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Hero Transitions with Xcode 10 and Swift 4.2

“Hero is a library for building iOS view controller transitions. It provides a declarative layer on top of the UIKit’s cumbersome transition APIs — making custom transitions an easy task for developers.”

—Hero’s GitHub ReadMe

I’ve tried searching on Google so many times but couldn’t find any up to date tutorial. I’ve decided to make my own tutorial. So, here we go.

Let’s Start

I am passing the installation stuff because it’s really well explained on the Hero’s documentation pages. Insted we will start with code. I am saying code because I am not using Storyboards for almost a year. (Thanks to @buildthatapp)

Creating Simple UI (Without Storyboard)

After the “pod install” and “open myapp.xcworkspace” first thing we will do is deleting “Main.storyboard” from Targets -> General -> Deployment Info -> Main Interface.

Deleted "Main Interface" field

If we run the app, it will show black screen. Because we don’t have UIWindow yet. (Actually it is ‘nil’ now.)

So let’s figure that out.

func application(_ application: UIApplication, didFinishLaunchingWithOptions launchOptions: [UIApplication.LaunchOptionsKey: Any]?) -> Bool {
        
        window = UIWindow(frame: UIScreen.main.bounds)
        window?.makeKeyAndVisible()
        
        let viewController = ViewController()
        let navigationController = UINavigationController(rootViewController: vc)
        navigationController.hero.isEnabled = true // Just add that. We will explain that later.
        window?.rootViewController = navigationController
        
        return true
}
  1. Simply, we created UIWindow and made it main screen.
  2. Created viewController’s instance.
  3. Created a navigationController because we will need that later.
  4. navigationController’s hero is enabled. (I will explain that later.)
  5. Last but not least, from now on, our rootViewController is navigationController

Creating First ViewController

We will create a UIView with UIColor.green backgroundColor.

lazy var greenView: UIView = {
  let v = UIView()
  v.backgroundColor = .green
  return v
}()

We will enable hero on ViewController():

self.hero.isEnabled = true

Next, give our greenView, hero.id:

greenView.hero.id = "greenView"

Let’s say we want to use UINavigationController. We need to enable hero on navigationController too (did you remember the AppDelegate.swift?):

// AppDelegate.swift
navigationController.hero.isEnabled = true

And lastly, added UITapGestureRecognizer for pushing UIViewController to UINavigationController.

Currently I am using “SteviaLayout” for AutoLayout. It’s worth checking out.

Our ViewController class looking like this:

//
//  ViewController.swift
//  learnherotransitions
//
//  Created by Onur Geneş on 29.06.2018.
//  Copyright © 2018 Onur Geneş. All rights reserved.
//
import UIKit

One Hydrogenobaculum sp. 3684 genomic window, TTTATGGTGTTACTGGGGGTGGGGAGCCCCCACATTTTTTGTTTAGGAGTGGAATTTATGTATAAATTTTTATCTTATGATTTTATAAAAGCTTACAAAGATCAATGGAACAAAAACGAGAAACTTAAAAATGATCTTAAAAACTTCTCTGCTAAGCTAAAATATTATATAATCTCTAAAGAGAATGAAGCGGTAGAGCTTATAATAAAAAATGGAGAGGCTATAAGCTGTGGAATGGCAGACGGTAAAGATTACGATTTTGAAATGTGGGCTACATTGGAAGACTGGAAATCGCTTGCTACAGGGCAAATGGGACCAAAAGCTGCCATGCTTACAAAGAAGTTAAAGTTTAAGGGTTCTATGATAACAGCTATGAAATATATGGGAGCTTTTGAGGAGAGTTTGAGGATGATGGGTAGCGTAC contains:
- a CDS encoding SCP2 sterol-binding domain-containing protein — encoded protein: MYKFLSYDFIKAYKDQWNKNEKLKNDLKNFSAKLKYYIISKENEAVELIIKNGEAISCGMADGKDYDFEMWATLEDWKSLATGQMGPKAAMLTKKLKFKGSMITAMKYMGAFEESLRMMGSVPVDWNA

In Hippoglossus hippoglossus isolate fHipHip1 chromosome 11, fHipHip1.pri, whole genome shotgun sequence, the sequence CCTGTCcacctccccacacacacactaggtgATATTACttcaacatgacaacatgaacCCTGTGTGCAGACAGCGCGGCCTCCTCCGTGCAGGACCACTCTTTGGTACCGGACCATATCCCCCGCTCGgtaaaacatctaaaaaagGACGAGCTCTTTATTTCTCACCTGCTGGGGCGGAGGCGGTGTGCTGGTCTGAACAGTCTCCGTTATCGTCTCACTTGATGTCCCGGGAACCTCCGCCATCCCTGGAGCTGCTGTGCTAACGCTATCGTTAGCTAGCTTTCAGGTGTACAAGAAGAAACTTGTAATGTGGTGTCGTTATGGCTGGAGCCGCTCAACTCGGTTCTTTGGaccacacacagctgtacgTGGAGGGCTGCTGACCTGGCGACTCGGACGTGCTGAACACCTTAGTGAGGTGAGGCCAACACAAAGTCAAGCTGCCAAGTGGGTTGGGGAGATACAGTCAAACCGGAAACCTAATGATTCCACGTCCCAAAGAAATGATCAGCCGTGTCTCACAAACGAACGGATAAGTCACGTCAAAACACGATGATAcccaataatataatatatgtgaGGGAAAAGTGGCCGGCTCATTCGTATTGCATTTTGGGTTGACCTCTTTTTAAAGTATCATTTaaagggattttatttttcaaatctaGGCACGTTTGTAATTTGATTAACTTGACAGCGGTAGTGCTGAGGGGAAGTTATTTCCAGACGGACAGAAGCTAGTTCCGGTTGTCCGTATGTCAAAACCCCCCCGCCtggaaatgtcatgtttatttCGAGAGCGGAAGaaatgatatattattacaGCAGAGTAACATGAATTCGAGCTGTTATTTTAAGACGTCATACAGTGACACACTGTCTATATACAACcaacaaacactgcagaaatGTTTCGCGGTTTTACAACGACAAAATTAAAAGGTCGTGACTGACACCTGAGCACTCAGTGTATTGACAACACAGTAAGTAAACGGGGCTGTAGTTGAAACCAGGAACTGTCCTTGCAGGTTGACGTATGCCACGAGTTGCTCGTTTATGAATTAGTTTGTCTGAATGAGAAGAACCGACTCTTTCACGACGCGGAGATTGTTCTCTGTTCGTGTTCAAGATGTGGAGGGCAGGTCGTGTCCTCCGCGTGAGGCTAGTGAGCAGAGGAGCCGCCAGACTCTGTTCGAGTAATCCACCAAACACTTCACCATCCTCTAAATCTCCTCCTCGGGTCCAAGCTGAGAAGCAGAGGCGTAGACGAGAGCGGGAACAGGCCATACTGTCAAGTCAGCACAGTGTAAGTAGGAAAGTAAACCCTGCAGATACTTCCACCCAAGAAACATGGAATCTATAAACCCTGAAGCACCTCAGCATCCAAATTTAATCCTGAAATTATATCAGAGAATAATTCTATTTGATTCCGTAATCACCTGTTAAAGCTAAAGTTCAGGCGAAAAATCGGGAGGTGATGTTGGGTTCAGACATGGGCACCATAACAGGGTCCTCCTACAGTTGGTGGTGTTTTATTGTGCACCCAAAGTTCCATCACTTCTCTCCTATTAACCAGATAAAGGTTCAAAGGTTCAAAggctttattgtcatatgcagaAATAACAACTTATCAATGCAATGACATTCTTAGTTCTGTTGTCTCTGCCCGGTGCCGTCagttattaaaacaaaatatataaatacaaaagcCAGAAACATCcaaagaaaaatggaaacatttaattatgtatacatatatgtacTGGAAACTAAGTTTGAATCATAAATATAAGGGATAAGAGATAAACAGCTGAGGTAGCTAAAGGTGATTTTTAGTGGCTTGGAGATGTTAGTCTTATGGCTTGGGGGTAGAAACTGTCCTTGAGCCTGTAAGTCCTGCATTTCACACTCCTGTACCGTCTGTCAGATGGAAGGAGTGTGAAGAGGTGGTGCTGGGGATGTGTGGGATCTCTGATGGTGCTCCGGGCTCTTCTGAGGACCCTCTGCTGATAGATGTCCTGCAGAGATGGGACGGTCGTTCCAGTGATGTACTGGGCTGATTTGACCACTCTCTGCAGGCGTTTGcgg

import Stevia
import Hero

class ViewController: UIViewController {
    
    lazy var greenView: UIView = {
        let v = UIView()
        v.backgroundColor = .green
        return v
    }()

    override func viewDidLoad() {
        super.viewDidLoad()
        
        greenView.hero.id = "greenView"
        
        greenView.addGestureRecognizer(UITapGestureRecognizer(target: self, action: #selector(openSecondVC)))
        
        view.backgroundColor = .white
        
        view.sv(
            greenView
        )
        
        greenView.height(50).width(50).centerInContainer()
    }
    
    @objc func openSecondVC() {
        let nc = UINavigationController(rootViewController: SecondViewController())
        nc.hero.isEnabled = true
        self.navigationController?.pushViewController(SecondViewController(), animated: true)
    }
    
}

Next, we will create SecondViewController very similarly;

  1. Create a new greenView
  2. Give a hero.id
  3. We will enable hero with self.hero.isEnabled = true
  4. Add UITapGestureRecognizer for poping UIViewController from UINavigationController
//
//  SecondViewController.swift
//  learnherotransitions
//
//  Created by Onur Geneş on 29.06.2018.
//  Copyright © 2018 Onur Geneş. All rights reserved.
//
import UIKit
import Stevia
import Hero

class SecondViewController: UIViewController {
    
    lazy var greenView: UIView = {
        let v = UIView()
        v.backgroundColor = .green
        return v
    }()

    override func viewDidLoad() {
        super.viewDidLoad()
        
        self.hero.isEnabled = true
        greenView.hero.id = "greenView"
        
        view.backgroundColor = .blue
        
        greenView.addGestureRecognizer(UITapGestureRecognizer(target: self, action: #selector(popVC)))

        view.sv(
            greenView
        )
        
        
        greenView.height(150).width(150).centerHorizontally().centerVertically(300)
        
    }
    
    @objc func popVC() {
        self.navigationController?.popViewController(animated: true)
    }
}

And we’re done.

Let’s Run, Finally

Let’s run the app and see our final result:

Final Result

Let me know what you think!